What happened in our condominium was the same thing that happened in that school (and that happens everywhere. Families. Churches. Other schools. Name an institution, it happens.): everybody knew, noone did a thing.

    Plato got it thousands of years ago. People who lives in cozy caves don’t want to know the truth.

    • Violina23 says:

      I think that’s exactly it — the fear of becoming the pariah of the community. People know it’s wrong, but their “self-preservation” instincts tell them that it’s not their problem. It’s like those “What would you do?” TV shows. The question I ask myself is, wouldn’t I want someone else to step in if it was me being attacked/abused?

      I’ve spent my whole life battling issues of self-worth and caring too much what other people think of me. I can understand the hesitation. But I sure hope that my sense of decency and morality would compel me to act if I was in a position to bring abuse to the attention of authorities. Again, what if the victim was me?

    • Mommy Psychologist says:

      Thanks, T. You brought up another key point. And one that is equally disturbing. There is almost always a backlash whenever someone does tell. You were the ones that told and your neighbors treated you as if you were the one who had done something wrong. I’m not surprised at this. I actually had a similar experience when I lived in an apartment. Same kind of thing. I heard terrible screaming and fighting. Someone down the hall was clearly getting the shit beat out of them. So, I called the police. But, I made sure to make it point to tell them to keep my name anonymous. I knew if the neighbors found out it was me that it would not go over well. What a shame.

  3. Mama Bear says:

    This is difficult to think about rationally because I feel so angry at the football culture that idolizes men like Paterno. I’m fond of good coaches, but why make them into heroes? It seems to me that its just transference, is that the right word? Lifting oneself up by putting someone you relate to on a pedestal? Joyously shaming and looking down on others while ignoring our own flaws, or rationalizing them away. Human nature, I know…:(
    It IS hard to know about whether someone is in trouble and needs help, you may have a suspicion, but you aren’t sure. It’s painful to create a schism within one’s group. I understand that, but the men at Penn State let loyalty to their institution and self-interest override any instinct to protect children from harm. It’s just so painful to witness that.

    • Mommy Psychologist says:

      Thanks, Mama Bear. It can be difficult to know if someone is in trouble and needs help. I tend to err on the side of “better to be safe than sorry.” However, in this case, there wasn’t any level of uncertainty. It was pretty clear these boys were being abused.

  4. Rach says:

    There was sexual abuse in my family. Children were victimized and the predators(!) were left to prey on more children because the family didn’t want to appear bad in the eyes of the community.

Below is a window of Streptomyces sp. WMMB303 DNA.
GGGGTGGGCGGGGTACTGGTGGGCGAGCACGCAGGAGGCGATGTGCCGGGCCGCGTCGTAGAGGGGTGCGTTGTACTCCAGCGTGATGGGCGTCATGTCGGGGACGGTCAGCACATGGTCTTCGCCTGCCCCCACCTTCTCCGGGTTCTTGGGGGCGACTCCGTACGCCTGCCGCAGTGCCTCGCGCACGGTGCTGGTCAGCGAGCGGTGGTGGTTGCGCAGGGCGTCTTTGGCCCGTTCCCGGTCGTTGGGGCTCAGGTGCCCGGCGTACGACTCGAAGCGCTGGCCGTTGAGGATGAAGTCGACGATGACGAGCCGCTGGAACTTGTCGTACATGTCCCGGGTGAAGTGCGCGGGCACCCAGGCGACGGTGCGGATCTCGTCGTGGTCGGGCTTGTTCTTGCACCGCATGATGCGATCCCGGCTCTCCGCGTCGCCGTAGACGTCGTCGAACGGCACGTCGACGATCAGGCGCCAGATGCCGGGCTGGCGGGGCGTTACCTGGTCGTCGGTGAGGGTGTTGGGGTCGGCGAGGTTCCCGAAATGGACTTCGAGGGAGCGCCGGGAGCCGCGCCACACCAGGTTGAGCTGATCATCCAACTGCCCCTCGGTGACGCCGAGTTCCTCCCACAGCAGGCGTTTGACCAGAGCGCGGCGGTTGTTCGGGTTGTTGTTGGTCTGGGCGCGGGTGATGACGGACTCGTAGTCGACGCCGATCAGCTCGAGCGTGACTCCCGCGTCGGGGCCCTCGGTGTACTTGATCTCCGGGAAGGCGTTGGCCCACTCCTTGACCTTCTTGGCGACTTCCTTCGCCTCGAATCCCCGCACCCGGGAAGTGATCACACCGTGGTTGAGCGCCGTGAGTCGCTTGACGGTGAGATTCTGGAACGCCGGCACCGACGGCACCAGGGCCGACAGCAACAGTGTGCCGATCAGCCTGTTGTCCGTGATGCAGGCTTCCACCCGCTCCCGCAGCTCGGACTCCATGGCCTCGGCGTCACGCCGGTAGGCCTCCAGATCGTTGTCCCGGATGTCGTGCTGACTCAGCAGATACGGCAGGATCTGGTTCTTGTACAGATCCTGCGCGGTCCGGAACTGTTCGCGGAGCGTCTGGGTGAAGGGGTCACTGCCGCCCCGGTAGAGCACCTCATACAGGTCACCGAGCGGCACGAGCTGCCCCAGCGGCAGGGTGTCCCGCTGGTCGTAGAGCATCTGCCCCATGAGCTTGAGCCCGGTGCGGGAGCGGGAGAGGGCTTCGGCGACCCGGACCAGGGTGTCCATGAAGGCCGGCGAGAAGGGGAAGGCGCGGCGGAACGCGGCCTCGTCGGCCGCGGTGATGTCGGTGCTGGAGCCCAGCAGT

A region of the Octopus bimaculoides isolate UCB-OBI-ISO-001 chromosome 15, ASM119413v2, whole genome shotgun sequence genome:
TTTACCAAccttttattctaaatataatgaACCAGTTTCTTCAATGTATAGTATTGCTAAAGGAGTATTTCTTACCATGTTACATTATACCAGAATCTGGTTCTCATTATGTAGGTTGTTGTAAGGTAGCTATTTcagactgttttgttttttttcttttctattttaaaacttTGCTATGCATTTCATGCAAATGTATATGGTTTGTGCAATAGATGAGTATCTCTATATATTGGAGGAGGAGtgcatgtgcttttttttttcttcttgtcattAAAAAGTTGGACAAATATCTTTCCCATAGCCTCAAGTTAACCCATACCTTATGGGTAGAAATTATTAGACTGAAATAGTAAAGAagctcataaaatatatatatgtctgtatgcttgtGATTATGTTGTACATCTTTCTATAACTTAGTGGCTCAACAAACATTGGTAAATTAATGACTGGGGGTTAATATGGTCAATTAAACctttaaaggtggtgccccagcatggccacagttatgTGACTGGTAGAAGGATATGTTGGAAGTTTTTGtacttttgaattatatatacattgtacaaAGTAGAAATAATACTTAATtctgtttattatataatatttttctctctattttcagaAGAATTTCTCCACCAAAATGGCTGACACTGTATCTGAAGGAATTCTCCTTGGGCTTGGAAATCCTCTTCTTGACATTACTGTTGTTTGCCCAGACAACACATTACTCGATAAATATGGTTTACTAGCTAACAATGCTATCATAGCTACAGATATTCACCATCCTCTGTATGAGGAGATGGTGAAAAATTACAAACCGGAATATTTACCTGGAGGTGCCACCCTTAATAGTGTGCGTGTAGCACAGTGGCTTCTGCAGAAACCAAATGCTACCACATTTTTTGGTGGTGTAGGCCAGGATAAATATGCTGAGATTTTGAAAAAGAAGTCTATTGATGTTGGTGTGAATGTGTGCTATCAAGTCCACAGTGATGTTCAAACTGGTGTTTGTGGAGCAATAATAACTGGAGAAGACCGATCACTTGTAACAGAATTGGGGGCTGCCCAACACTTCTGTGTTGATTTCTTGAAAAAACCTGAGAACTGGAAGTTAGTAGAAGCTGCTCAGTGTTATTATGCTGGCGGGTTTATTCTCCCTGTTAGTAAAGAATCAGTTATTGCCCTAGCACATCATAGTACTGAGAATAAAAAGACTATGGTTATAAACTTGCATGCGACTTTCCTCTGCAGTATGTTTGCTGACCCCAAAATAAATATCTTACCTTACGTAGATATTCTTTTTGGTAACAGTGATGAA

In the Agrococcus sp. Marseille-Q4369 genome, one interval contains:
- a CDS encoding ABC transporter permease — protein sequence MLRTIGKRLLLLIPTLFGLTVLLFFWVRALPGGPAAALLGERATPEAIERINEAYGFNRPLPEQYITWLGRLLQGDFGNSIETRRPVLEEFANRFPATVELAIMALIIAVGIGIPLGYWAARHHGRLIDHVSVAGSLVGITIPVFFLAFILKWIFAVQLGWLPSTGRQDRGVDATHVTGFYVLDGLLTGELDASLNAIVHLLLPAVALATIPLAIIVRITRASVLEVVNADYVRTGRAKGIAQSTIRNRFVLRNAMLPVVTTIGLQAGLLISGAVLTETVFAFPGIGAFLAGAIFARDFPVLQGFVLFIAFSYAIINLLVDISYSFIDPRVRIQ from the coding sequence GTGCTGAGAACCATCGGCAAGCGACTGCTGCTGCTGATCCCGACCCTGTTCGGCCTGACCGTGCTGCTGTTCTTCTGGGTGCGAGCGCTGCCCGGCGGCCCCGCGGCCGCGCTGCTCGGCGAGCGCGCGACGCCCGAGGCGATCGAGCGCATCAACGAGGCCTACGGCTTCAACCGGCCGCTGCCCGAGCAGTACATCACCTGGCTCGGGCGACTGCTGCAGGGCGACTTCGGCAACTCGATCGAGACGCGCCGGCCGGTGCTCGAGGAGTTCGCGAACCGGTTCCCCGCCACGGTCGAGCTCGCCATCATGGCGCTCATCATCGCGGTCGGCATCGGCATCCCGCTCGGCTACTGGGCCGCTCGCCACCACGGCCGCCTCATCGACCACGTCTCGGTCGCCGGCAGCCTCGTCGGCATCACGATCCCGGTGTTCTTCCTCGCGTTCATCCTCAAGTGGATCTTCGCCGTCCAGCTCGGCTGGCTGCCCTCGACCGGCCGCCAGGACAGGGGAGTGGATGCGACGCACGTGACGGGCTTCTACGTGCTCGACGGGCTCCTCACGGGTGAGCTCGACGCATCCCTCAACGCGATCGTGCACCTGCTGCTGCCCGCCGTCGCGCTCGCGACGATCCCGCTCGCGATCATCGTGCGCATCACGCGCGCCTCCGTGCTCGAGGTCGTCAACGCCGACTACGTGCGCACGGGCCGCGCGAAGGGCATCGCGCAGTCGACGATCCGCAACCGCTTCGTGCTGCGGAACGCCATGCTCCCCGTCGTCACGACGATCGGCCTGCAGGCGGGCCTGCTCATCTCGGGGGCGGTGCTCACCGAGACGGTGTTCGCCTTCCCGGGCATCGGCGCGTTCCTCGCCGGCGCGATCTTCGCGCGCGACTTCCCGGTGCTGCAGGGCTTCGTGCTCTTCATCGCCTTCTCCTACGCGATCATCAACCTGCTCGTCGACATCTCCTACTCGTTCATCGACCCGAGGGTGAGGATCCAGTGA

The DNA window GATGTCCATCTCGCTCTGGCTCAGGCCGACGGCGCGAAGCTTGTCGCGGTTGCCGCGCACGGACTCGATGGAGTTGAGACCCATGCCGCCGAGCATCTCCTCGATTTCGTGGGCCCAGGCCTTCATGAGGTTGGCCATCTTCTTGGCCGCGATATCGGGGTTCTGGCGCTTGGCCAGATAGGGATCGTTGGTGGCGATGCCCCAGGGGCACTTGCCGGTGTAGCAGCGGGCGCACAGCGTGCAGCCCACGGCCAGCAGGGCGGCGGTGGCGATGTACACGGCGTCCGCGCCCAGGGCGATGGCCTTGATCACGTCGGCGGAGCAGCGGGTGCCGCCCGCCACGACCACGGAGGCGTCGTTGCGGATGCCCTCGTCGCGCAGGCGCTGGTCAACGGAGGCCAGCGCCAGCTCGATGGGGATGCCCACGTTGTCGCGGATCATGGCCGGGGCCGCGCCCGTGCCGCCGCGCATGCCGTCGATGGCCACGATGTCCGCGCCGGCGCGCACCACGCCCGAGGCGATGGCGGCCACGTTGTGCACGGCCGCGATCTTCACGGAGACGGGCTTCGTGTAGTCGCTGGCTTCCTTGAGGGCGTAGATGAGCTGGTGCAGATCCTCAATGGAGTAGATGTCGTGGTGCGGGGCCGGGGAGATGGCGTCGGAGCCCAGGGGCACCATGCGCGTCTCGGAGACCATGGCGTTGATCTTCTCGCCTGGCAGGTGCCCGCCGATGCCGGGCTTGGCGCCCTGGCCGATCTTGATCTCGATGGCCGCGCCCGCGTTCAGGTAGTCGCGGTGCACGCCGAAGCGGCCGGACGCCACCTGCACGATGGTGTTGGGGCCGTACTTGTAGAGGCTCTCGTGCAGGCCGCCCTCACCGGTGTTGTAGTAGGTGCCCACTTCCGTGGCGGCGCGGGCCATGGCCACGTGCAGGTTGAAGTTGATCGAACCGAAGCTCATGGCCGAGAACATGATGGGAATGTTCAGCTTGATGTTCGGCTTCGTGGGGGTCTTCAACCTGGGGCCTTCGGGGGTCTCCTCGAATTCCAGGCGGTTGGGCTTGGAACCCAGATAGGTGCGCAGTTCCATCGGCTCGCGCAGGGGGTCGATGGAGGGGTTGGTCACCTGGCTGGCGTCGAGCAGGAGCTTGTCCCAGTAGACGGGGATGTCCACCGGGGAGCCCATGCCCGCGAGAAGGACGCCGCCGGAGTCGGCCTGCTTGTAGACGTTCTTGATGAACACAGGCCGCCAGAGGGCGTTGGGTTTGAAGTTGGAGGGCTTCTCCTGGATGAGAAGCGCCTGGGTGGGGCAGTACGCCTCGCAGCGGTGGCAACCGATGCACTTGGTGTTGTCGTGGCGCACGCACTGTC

Why? Why protect the predators and not the innocents whose lives were destroyed?

    One of the men is still around and I flat out REFUSE to allow him near my girls, or to have anything to do with him and his wife. This has caused quite a rift in the family but I don’t care. Let them say terrible things about me, at least my girls are safe.

    • Mommy Psychologist says:

      Thanks, Rach. Good for you for refusing to allow him near your girls regardless of your family’s response. I wish more women had this courage.

  5. Pam says:

    My Daughter was molested by her Father…None of our friends believed me…problem is It is so horrible no one wants to believe it! All those friends let him be around their kids.. ME? I was the bad guy for reporting it! I was molested by my Step father, and I was too ashamed to tell. MY Aunts were molested by their Uncles and Dad, and they are Gay. After 40 years they finally talk about it! This all just makes me sick…I have battled mental Illness my whole life because of this!! When I finally told my Mom she says she did not know! I don’t believe that … how could you NOT KNOW IN a 8X35 trailer? You are so.. right who is protecting the Children when they do tell?

  6. Mama Bear says:

    People can behave just viciously and an otherwise loving person can become utterly cold when you challenge their denial. It’s like a life or death fight for one’s reputation. I really think survivors can sometimes experience PTSD just from the repurcussions of speaking up, let alone the horrors of the abuse they experienced. No excuse not to help when we are needed, though.

  7. ElectraDaddy says:

    I can’t help but think that some of this results from the determined drumbeat that continues to pound into our brain the wrong image of what a sexual predator looks like. It’s telling that nearly 40 years after Anita Bryant’s reign of terror, the number one tactic that those opposed to marriage equality use in elections is the imagined threat that “teh gays” pose to kids. According to one study, this tactic even worked in CA, causing Prop 8 to pass.

    Ending the ridiculous notion that gay men target children might help prevent situations such as the Penn State scandal. If we’re looking at out, gay men as the predators then it helps those not meeting that description to hide under the cover of darkness. Plus, people think, “No. He couldn’t be a predator. He’s married.”